October 15, 2020
An overlooked study published recently by the U.S. Centers for Disease Control and Prevention (CDC) suggests that cloth face coverings or masks are mostly ineffective in preventing the spread of the Chinese coronavirus as promoted by public health officials.
The CDC conducted the study, largely ignored by the media, in the U.S. in July and made its findings public in September. It compared 154 “case-patients,” those who tested positive for COVID-19 (coronavirus disease), and a control group of 160 “control-participants,” those who were symptomatic but tested negative.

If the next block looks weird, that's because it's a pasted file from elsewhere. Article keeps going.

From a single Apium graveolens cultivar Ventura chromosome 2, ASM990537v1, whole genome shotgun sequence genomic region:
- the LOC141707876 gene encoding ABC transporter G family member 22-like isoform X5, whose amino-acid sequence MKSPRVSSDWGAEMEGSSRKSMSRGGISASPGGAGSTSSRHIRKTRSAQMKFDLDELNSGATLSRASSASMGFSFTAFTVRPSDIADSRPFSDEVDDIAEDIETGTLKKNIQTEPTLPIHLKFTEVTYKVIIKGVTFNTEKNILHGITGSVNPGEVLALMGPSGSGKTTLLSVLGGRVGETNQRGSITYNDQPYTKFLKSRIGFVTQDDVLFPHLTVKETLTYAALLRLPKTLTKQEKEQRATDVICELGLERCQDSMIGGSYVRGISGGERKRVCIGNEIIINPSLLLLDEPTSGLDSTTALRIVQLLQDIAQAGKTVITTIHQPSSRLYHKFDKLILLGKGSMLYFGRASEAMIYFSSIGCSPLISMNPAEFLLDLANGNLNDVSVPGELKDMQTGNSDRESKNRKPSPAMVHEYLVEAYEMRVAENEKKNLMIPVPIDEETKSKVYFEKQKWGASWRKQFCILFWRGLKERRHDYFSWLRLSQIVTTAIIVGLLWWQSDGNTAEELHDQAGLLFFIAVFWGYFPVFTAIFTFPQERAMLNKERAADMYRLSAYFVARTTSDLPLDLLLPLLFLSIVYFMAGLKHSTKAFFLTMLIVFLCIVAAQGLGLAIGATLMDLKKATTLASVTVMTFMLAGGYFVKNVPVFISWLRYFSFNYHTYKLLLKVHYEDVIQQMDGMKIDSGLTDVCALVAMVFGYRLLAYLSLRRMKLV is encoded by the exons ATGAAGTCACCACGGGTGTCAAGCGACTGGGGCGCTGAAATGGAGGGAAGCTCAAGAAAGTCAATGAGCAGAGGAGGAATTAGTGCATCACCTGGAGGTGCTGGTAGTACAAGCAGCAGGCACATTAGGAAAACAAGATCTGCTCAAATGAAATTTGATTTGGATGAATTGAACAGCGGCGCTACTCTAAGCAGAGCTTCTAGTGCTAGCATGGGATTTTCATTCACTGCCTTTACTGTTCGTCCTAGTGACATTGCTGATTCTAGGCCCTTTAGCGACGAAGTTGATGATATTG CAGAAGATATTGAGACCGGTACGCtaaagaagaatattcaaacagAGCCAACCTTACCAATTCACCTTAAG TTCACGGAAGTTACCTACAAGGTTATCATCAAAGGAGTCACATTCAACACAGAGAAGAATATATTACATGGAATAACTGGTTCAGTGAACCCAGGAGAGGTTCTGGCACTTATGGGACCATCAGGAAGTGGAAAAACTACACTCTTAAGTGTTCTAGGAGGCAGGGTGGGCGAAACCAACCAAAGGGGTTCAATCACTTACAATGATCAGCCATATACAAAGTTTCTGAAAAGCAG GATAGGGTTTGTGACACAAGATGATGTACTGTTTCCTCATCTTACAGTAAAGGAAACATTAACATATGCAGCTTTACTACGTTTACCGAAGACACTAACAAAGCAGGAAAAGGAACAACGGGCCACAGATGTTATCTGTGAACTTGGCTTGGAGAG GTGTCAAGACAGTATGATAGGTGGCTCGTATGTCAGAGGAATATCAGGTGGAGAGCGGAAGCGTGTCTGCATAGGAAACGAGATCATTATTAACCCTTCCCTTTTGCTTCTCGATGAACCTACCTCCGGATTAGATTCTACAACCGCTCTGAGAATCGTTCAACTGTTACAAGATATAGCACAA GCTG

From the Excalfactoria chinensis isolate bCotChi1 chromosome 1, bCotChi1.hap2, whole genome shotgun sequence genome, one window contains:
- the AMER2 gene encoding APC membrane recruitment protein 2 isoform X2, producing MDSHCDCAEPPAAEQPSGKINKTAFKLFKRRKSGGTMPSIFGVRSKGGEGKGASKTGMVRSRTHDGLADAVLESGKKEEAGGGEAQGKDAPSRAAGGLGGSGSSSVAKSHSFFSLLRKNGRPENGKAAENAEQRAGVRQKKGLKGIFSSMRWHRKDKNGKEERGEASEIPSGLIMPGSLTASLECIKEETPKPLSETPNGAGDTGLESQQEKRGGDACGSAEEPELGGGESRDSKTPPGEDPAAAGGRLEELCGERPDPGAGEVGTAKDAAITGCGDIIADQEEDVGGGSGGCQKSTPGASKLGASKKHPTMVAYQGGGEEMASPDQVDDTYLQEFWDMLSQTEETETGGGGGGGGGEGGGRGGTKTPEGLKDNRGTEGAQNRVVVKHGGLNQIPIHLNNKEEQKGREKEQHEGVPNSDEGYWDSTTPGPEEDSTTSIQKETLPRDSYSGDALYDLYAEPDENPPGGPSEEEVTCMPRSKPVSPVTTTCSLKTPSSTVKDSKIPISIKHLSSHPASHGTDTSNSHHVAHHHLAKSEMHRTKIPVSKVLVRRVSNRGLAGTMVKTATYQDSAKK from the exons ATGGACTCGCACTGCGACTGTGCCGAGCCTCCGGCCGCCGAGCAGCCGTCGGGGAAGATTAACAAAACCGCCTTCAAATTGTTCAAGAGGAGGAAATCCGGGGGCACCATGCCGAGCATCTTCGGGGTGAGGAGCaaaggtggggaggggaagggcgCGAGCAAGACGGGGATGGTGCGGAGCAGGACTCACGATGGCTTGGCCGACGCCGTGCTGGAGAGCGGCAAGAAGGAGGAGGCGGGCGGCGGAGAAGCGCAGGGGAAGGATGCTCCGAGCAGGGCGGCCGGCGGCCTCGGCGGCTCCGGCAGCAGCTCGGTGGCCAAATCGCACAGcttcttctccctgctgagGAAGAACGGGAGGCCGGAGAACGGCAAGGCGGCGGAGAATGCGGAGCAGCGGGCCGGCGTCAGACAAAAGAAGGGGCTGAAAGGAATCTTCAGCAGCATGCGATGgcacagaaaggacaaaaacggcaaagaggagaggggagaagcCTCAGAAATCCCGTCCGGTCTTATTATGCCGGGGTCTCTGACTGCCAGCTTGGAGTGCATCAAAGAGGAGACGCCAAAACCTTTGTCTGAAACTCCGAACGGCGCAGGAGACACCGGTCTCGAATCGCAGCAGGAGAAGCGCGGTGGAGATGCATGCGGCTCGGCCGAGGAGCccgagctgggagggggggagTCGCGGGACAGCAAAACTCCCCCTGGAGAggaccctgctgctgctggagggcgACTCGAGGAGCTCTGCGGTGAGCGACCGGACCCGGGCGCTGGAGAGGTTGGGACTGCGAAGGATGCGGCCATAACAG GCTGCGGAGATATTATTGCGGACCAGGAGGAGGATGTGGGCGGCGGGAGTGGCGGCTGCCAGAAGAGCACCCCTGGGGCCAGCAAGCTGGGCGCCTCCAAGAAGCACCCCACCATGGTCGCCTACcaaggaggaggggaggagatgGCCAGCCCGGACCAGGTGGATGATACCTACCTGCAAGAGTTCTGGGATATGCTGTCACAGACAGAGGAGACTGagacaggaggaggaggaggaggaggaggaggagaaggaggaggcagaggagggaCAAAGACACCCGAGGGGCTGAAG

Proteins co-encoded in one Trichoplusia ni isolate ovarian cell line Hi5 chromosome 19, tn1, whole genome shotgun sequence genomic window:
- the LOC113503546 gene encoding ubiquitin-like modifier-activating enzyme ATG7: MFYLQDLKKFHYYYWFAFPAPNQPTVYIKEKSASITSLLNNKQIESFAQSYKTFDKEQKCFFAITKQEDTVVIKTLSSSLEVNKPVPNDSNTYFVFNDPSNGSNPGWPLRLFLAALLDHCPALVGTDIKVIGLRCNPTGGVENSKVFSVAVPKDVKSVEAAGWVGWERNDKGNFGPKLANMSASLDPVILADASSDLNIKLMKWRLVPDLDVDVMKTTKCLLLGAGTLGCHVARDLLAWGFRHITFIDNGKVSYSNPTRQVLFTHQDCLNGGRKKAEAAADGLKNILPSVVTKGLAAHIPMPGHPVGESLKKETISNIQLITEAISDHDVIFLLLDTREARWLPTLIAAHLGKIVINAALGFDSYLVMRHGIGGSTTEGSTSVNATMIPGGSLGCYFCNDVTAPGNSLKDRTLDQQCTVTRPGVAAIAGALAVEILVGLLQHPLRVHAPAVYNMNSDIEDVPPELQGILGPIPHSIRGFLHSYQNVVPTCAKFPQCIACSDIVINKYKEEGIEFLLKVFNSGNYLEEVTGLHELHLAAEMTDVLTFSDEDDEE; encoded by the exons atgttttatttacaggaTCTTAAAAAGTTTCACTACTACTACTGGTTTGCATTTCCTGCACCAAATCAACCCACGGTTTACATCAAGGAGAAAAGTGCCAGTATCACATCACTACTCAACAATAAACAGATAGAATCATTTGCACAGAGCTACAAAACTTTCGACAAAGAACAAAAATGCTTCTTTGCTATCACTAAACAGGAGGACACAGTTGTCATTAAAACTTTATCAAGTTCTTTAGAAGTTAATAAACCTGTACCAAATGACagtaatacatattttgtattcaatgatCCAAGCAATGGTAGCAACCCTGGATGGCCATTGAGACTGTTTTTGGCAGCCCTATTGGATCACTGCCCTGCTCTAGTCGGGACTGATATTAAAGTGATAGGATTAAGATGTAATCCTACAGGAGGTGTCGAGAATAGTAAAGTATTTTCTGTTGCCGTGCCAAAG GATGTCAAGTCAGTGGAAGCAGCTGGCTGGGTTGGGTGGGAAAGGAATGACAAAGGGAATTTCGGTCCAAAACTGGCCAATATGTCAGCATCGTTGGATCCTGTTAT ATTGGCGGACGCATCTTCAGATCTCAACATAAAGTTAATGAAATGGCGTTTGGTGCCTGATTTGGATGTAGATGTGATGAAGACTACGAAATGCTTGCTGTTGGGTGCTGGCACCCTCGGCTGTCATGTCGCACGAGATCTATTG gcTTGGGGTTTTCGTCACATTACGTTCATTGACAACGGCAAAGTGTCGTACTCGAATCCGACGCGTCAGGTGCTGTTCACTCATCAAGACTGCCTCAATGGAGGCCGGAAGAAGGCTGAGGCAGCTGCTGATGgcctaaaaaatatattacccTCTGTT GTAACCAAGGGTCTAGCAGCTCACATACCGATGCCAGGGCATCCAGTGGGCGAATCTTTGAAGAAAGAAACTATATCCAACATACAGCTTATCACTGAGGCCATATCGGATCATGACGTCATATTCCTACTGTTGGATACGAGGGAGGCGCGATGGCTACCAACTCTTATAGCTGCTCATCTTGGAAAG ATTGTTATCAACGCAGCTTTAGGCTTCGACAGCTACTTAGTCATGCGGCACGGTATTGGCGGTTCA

CDC researchers examined participants who reported wearing a cloth face covering or mask at least 14 days before illness onset, which falls into the incubation period of 2–14 days estimated by the agency.
The researchers found that 71 percent of the case-patients contracted the virus despite reporting “always” wearing a cloth face covering or mask at least 14 days before illness onset, and 14 percent contracted the virus despite reporting “often” wearing one at least 14 days before illness onset.
That indicates 85 percent of the COVID-19 study participants contracted the virus even after either always (71 percent) or often (14 percent) wearing a face covering or mask, suggesting the masks are not entirely effective at preventing the spread of the coronavirus.
This article was posted: Thursday, October 15, 2020 at 2:48 am